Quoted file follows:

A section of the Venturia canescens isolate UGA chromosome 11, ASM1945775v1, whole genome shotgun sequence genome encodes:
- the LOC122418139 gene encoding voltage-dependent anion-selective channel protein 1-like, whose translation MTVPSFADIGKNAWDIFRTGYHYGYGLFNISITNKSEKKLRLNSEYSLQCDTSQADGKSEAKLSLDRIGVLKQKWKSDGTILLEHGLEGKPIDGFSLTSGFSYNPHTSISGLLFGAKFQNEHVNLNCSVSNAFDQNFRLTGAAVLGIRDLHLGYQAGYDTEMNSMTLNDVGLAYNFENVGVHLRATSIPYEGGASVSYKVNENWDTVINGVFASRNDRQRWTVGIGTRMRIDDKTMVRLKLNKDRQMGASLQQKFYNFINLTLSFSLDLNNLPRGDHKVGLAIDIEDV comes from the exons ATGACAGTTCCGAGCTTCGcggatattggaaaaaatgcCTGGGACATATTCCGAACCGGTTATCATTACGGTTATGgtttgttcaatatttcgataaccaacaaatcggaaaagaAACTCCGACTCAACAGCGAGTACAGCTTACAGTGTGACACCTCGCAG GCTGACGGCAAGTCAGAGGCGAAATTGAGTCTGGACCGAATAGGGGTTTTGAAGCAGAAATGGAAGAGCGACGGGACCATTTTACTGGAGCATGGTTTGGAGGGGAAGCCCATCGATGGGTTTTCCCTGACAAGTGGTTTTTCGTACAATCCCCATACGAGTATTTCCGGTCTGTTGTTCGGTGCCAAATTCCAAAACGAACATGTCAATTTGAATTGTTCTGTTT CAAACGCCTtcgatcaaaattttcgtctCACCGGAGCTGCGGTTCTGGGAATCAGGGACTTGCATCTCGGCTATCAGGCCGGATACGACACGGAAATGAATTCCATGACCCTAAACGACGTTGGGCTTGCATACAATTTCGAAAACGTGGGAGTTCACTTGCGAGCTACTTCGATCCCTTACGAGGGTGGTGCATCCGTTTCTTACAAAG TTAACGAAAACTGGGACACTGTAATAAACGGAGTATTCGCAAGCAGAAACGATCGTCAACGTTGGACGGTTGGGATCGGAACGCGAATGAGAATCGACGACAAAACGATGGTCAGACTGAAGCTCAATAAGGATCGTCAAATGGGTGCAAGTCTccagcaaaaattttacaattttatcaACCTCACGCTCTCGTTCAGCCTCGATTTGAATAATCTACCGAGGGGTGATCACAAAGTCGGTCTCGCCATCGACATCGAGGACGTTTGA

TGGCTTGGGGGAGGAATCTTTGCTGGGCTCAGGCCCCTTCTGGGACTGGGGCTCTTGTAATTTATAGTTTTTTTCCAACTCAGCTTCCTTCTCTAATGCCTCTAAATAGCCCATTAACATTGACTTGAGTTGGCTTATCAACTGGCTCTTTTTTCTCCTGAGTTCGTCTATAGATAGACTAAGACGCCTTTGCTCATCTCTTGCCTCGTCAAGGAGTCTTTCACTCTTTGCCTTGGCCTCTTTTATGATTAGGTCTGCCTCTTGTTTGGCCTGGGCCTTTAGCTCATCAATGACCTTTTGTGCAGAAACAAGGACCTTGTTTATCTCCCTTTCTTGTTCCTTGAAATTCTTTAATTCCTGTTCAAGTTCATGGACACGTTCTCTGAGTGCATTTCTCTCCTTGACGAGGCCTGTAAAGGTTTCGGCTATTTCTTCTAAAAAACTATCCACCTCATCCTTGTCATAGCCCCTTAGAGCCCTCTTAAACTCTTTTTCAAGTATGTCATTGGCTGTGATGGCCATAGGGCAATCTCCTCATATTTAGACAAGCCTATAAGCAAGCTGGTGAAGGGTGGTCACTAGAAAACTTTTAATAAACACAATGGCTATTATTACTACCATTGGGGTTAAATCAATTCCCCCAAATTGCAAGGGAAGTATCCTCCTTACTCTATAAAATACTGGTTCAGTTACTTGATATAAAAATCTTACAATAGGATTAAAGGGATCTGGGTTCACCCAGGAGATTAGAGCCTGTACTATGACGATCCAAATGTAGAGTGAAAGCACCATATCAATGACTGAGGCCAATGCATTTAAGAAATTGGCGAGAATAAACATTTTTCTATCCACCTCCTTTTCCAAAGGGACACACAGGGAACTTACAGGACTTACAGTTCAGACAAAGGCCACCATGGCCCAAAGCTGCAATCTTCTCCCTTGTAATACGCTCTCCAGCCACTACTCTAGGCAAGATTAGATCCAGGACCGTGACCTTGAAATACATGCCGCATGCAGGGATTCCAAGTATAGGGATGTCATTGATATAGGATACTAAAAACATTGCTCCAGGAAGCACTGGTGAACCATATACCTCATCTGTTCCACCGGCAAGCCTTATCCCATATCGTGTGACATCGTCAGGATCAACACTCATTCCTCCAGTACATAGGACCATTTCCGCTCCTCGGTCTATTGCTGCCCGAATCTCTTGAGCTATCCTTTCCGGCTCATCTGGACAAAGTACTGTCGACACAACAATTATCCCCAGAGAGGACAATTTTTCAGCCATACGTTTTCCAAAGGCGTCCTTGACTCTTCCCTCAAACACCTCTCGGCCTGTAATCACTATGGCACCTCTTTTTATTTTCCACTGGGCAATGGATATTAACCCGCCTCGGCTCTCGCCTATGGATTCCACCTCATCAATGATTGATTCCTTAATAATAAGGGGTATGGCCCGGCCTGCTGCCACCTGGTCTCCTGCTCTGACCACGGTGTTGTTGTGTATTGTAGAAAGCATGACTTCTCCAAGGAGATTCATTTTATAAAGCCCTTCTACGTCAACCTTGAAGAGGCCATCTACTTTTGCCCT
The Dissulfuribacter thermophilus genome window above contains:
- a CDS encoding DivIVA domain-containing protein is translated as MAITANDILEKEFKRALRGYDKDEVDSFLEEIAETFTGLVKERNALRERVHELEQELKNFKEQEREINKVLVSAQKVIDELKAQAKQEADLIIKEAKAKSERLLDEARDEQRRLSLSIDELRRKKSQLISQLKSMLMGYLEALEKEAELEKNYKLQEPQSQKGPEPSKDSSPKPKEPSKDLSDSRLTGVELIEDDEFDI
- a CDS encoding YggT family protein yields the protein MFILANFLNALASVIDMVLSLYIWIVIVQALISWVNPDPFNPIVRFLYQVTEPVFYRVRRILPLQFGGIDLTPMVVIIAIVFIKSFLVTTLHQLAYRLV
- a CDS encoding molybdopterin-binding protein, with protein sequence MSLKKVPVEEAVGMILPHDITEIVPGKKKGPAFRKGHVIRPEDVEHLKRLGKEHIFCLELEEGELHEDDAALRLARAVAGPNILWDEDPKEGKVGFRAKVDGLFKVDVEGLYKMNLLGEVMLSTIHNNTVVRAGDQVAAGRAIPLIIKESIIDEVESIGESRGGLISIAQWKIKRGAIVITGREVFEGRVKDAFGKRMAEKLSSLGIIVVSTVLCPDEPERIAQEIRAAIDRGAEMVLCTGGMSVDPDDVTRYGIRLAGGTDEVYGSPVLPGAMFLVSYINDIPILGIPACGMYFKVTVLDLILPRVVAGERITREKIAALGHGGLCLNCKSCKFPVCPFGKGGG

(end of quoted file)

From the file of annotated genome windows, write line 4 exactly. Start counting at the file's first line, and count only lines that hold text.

The Dissulfuribacter thermophilus genome window above contains: